594 F2d 163 Finch v. Mississippi State Medical Association Inc

594 F.2d 163

The Honorable Cliff FINCH, Governor of the State of
Mississippi, et al., Plaintiffs-Appellants,

No. 78-2138.

United States Court of Appeals,
Fifth Circuit.

May 1, 1979.

George Colbin Cochran, University, Miss., Alvin M. Binder, Jackson, Miss., for plaintiffs-appellants.

William N. Reed, Peyton S. Irby, Jr., Walker W. Jones, III, L. Arnold Pyle, Jackson, Miss., for Miss. State Pharm. Assoc.

Nap L. Cassibry, II, Gulfport, Miss., for Miss. Optometric Assn.

James K. Child, Jr., J. Leray McNamara, Jackson, Miss., for Miss. Ste. Med.

John L. Maxey, II, Robert W. Sneed, Jackson, Miss., for Nurses' Adm.

Timmie Hancock, Asst. Atty. Gen., A. F. Summer, Atty. Gen., Edwin A. Snyder, R. Lloyd Arnold, Sp. Asst. Atty. Gen., Jackson, Miss., for Miss. Ste. Bd. of Dental Exam.

Appeal from the United States District Court for the Southern District of Mississippi.

Before COLEMAN, CLARK and RUBIN, Circuit Judges.

ALVIN B. RUBIN, Circuit Judge:

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A state court has now upheld the validity under the Mississippi Constitution of the statutory nomination and selection procedure for membership on the Mississippi State Board of Health. We must therefore, resolve the federal constitutional issues reserved in our initial opinion, 1978, 585 F.2d 765. There we reviewed the opinion of the district court which had dismissed the entire suit challenging this statutory procedure because "the plaintiffs had failed to show the existence of a case or controversy between persons with proper standing and defendants against whom a cause of action had been stated." 585 F.2d at 770. We affirmed the dismissal of the claims of all the plaintiffs except those of two black physicians, Drs. Gilbert R. Mason and Albert B. Britton, Jr., against the Mississippi State Medical Association. We found that the doctors alleged sufficient facts to show their standing as representatives of a class composed of black doctors who had been deprived on racial grounds of the ability to be considered for nomination by the State Medical Association to the Board of Health. We also held that Dr. Mason, who had been appointed to the Board without being nominated by the Medical Association, had properly asserted an individual claim against the Association.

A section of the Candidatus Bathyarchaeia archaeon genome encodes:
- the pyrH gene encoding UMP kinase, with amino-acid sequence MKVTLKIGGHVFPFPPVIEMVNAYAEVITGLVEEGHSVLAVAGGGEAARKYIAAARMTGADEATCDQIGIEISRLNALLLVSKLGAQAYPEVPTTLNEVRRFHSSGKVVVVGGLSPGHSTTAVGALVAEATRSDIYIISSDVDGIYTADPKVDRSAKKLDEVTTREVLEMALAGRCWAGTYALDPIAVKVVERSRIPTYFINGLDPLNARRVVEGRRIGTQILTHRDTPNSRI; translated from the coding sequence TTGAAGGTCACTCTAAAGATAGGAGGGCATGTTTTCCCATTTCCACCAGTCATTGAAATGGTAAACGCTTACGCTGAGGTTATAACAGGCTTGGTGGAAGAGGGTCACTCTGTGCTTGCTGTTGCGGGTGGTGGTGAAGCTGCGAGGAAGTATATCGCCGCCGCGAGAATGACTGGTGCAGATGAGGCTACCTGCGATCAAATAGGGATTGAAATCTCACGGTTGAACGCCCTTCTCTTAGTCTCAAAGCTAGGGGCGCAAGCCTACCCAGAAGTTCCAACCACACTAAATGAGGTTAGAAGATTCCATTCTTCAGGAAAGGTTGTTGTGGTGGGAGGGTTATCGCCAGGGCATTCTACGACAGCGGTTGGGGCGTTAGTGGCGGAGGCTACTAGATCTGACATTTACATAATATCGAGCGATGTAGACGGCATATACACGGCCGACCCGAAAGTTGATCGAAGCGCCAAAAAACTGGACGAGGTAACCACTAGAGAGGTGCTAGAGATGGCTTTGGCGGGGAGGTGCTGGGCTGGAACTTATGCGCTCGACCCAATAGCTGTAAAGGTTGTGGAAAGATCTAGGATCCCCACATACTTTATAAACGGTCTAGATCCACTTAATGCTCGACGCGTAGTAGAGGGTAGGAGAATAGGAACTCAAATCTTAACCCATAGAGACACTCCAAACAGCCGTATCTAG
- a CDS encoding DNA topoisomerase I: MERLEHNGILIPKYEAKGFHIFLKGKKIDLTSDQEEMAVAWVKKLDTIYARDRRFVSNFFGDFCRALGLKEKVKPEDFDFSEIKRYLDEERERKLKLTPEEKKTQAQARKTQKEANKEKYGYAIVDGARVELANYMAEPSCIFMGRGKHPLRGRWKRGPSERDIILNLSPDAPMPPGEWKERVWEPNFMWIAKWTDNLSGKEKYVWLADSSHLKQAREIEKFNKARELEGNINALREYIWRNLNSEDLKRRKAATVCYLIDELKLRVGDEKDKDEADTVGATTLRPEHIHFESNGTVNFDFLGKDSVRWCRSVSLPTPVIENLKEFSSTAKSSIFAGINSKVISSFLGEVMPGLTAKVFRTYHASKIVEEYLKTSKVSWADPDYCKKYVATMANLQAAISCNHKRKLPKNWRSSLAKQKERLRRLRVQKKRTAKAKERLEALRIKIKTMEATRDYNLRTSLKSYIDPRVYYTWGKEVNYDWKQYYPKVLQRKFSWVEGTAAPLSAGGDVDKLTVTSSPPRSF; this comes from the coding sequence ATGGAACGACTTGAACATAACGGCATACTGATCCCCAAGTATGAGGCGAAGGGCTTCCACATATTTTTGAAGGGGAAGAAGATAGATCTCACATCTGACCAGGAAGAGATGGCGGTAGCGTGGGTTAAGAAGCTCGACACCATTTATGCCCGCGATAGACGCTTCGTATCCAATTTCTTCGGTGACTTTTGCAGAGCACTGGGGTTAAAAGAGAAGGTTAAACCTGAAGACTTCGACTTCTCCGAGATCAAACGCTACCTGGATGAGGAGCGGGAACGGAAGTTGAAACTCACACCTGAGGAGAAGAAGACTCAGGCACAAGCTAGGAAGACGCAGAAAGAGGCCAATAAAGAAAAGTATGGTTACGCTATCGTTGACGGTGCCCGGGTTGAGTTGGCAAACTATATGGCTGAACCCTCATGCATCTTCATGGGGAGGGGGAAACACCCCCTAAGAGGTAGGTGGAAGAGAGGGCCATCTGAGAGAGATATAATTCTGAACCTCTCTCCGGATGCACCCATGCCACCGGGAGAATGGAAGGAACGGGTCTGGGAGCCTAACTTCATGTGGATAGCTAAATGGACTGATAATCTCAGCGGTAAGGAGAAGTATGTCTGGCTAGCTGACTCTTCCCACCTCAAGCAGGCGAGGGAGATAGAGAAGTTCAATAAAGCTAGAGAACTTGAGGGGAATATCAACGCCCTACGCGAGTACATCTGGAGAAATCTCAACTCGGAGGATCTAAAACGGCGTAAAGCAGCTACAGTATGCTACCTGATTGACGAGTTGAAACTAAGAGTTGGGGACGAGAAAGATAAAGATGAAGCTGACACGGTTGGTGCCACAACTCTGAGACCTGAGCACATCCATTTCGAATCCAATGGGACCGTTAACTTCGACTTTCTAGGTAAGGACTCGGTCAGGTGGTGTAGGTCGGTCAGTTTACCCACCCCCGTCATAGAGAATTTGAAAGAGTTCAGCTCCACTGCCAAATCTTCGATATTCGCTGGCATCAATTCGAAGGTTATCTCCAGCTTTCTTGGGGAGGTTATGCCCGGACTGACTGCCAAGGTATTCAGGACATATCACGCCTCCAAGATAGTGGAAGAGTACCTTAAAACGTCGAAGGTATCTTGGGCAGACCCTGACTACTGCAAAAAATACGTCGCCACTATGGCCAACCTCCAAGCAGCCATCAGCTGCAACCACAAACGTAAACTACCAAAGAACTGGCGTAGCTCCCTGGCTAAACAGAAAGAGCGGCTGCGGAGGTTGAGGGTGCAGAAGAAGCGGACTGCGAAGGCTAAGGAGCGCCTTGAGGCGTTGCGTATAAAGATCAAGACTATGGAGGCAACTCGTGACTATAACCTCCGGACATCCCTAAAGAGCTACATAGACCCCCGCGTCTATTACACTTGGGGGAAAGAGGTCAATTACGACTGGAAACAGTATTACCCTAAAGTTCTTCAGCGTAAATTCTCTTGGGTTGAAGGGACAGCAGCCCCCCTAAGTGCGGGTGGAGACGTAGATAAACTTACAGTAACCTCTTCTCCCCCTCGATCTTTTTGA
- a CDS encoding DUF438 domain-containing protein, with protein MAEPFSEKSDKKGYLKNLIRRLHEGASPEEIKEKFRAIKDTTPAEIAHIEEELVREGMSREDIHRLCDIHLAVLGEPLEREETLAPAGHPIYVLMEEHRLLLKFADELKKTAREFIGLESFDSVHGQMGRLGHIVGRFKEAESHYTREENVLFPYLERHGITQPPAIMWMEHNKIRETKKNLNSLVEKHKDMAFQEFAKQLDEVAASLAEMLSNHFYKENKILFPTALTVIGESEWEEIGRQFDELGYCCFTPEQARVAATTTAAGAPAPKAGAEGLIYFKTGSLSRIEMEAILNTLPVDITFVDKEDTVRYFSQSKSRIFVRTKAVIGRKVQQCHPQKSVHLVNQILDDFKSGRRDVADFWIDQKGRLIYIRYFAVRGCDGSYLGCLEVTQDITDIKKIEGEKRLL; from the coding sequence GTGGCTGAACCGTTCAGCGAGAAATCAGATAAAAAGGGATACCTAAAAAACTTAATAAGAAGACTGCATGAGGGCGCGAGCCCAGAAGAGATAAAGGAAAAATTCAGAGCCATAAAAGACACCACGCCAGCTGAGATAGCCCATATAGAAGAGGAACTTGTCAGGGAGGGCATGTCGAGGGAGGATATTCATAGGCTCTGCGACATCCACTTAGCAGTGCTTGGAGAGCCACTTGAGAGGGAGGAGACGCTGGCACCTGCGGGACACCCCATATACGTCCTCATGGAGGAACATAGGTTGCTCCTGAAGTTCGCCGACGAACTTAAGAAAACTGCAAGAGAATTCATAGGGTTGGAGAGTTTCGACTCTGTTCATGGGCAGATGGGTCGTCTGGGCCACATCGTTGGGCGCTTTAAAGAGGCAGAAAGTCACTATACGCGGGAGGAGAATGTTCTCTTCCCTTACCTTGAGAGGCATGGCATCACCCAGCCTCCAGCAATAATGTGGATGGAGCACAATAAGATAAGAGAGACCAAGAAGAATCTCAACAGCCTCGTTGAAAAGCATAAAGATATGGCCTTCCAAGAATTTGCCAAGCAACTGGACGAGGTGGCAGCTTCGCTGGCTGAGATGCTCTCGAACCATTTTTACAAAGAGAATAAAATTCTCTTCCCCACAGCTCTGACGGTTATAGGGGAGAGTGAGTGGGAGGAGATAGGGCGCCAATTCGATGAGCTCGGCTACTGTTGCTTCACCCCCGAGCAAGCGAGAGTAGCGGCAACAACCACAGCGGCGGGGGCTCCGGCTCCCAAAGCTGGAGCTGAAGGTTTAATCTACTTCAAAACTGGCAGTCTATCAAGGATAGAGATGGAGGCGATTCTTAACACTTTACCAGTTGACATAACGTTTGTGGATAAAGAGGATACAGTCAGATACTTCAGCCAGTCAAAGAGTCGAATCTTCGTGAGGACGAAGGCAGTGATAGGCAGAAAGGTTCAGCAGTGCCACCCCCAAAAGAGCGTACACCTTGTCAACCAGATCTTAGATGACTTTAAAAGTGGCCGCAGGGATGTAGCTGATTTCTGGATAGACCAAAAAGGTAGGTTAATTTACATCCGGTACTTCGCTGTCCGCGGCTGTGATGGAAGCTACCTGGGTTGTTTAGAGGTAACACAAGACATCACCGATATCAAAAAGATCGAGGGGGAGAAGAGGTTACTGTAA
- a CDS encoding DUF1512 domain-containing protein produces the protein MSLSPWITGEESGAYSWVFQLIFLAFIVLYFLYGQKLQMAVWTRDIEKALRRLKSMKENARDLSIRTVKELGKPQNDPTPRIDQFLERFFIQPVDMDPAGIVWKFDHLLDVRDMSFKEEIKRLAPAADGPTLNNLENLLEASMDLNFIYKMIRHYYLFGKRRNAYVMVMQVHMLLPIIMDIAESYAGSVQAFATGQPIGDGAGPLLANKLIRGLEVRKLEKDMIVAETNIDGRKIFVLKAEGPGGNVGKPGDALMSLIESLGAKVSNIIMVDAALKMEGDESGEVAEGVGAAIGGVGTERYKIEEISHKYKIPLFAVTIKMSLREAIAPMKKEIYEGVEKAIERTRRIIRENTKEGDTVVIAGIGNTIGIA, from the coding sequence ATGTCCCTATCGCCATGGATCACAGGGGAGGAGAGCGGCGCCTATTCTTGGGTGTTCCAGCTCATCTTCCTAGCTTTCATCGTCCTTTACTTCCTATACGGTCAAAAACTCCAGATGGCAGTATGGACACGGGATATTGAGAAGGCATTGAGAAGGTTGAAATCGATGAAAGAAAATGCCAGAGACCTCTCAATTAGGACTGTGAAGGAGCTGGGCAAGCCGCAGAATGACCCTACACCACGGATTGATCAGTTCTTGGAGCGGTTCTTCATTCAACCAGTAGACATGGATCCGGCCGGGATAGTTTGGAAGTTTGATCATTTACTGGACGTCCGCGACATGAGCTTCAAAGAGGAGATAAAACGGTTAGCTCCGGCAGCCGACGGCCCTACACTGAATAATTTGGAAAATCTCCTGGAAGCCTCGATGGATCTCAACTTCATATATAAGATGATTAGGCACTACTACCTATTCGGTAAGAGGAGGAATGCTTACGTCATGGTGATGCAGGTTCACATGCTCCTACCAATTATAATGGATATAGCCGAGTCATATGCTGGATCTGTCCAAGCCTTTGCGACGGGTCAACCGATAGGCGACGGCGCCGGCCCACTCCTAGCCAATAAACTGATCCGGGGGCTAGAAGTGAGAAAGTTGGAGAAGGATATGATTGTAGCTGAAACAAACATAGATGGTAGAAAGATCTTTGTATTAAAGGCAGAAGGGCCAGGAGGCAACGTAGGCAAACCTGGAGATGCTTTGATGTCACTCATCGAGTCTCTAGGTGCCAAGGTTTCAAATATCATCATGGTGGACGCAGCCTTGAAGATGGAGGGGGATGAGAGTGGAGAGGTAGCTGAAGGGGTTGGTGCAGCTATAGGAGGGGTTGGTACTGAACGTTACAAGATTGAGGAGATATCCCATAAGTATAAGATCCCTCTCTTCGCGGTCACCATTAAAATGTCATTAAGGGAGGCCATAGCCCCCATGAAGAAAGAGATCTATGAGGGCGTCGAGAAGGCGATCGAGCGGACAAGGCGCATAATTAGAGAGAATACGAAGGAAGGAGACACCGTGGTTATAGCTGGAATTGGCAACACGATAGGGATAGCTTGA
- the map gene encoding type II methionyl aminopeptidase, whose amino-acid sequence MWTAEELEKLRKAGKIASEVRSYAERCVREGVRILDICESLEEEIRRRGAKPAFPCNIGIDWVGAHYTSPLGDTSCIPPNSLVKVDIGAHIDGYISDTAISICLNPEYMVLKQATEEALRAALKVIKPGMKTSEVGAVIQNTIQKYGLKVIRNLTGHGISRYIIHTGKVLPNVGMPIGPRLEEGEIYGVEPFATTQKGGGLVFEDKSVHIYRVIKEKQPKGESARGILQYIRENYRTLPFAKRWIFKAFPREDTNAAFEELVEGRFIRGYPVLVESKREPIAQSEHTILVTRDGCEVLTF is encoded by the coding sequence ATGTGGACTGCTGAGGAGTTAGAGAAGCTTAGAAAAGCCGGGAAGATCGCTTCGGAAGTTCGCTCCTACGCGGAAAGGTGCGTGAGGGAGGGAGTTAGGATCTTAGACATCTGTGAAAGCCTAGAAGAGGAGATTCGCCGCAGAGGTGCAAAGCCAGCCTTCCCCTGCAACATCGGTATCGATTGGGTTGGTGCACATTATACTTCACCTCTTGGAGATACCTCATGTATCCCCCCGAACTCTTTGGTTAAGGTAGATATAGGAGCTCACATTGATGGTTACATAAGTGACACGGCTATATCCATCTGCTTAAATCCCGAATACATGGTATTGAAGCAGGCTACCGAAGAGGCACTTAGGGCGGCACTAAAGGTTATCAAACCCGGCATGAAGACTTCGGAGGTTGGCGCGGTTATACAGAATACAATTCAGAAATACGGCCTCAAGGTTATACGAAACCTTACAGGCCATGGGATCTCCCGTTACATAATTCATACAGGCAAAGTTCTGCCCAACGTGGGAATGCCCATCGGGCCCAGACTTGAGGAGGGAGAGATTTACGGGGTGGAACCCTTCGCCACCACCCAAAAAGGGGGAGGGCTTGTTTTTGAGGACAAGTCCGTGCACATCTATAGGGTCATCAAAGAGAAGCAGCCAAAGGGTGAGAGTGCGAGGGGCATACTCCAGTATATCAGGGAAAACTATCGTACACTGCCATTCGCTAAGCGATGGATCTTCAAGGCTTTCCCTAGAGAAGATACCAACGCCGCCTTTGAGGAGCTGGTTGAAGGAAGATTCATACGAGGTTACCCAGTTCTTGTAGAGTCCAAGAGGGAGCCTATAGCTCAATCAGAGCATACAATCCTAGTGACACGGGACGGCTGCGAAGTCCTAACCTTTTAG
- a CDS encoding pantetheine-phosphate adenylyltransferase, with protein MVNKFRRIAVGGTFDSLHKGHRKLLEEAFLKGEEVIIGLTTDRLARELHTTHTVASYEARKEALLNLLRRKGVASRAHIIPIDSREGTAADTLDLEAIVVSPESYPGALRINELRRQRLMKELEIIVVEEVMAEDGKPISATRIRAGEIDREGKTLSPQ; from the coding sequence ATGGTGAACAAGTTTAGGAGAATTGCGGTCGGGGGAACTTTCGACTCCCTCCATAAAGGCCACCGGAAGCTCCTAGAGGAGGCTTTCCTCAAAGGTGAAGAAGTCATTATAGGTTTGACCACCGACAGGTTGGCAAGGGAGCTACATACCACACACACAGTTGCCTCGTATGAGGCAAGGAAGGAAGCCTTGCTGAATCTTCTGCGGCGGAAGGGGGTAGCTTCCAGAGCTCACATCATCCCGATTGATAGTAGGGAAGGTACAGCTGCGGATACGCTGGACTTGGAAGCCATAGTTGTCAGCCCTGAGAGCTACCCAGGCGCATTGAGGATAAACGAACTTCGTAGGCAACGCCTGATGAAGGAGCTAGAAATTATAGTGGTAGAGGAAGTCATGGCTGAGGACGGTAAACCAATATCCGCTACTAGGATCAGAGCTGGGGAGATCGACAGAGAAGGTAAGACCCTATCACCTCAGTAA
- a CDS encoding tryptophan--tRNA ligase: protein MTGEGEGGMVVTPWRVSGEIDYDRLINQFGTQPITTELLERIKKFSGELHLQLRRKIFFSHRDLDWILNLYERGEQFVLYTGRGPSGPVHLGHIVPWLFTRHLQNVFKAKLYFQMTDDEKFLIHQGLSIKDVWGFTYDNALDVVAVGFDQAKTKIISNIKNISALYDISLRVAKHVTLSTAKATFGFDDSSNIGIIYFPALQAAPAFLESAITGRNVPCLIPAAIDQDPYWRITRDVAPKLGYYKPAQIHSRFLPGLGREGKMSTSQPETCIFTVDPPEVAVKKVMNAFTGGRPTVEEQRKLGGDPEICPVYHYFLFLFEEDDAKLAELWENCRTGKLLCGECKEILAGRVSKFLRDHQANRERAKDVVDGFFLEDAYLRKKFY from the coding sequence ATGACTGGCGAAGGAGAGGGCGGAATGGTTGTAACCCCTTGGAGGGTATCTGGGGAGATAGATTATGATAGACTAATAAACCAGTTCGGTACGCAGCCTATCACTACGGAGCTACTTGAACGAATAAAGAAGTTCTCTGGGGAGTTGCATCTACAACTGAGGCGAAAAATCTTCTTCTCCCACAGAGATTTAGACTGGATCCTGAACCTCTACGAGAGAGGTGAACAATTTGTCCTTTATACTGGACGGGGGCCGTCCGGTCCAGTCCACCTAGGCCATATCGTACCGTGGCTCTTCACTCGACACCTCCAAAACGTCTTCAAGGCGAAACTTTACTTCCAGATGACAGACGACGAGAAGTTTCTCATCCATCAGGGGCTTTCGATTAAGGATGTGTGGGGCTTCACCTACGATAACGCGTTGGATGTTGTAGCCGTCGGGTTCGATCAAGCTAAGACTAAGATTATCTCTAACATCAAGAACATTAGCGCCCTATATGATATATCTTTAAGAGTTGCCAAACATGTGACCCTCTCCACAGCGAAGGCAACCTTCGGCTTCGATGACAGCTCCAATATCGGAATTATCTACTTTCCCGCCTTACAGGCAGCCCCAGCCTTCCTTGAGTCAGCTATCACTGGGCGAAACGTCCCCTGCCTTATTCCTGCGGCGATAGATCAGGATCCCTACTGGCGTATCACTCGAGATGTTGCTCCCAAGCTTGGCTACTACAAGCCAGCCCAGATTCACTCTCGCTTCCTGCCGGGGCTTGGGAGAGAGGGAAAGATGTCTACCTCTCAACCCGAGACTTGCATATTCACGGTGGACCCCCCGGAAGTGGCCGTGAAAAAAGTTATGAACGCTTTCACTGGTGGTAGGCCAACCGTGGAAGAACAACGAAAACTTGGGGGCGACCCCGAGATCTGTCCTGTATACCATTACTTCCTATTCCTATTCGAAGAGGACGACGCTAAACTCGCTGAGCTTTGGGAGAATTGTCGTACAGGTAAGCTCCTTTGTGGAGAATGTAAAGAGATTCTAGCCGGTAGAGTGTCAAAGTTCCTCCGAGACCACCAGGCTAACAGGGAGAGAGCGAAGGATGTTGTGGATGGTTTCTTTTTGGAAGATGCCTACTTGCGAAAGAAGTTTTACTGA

Instead of considering the claims of the doctors that the statute violated state and federal law, we temporarily abstained from reaching those questions because state law issues crucial to the decision of the case were pending in state court. We considered abstention appropriate both because resolution of these issues might avoid the decision of a federal constitutional claim and because of our respect for the independence of the state courts. 585 F.2d at 776-78. To these ends we ordered the parties to present the state law issues to the state court as rapidly as possible and to report on the state court result soon thereafter. 585 F.2d at 781.


In compliance with our order, the parties presented the state law issues to the Circuit Court of the First Judicial District of Hinds County, Mississippi. Special Circuit Judge Rufus Creekmore found that: (1) the term "State Medical Association" as used in Section 41-3-1 of the Mississippi Code was not ambiguous, needed no construction,1 and was not so vague, uncertain or indefinite as to deny due process of law under the state constitution; (2) the statute did not unconstitutionally infringe upon the executive powers of the governor; and (3) the statute did not unconstitutionally delegate legislative power to a private corporation. Mississippi ex rel. Mississippi State Medical Association v. Clark, Miss.Cir.Ct., No. 24,113 (filed January 22, 1979). Although the decision of a state trial court might not be controlling because it is not an opinion of the highest state court, we are obliged to give it "proper regard". Commissioner of Internal Revenue v. Bosch, 1967, 387 U.S. 456, 464, 87 S.Ct. 1776, 1782, 18 L.Ed.2d 886, 893. We are not "convinced by other persuasive data that the highest court of the state would decide otherwise." Id. at 465, 87 S.Ct. at 1782, 18 L.Ed.2d at 893, Quoting West v. American Telephone & Telegraph Co., 1940, 311 U.S. 223, 237, 61 S.Ct. 179, 183, 85 L.Ed. 139, 144. Any further delay would needlessly penalize the parties for invoking federal jurisdiction when there is no longer a reason for us to refuse to exercise our power. See Meredith v. City of Winter Haven, 1943, 320 U.S. 228, 234-35, 64 S.Ct. 7, 11, 88 L.Ed. 9, 13.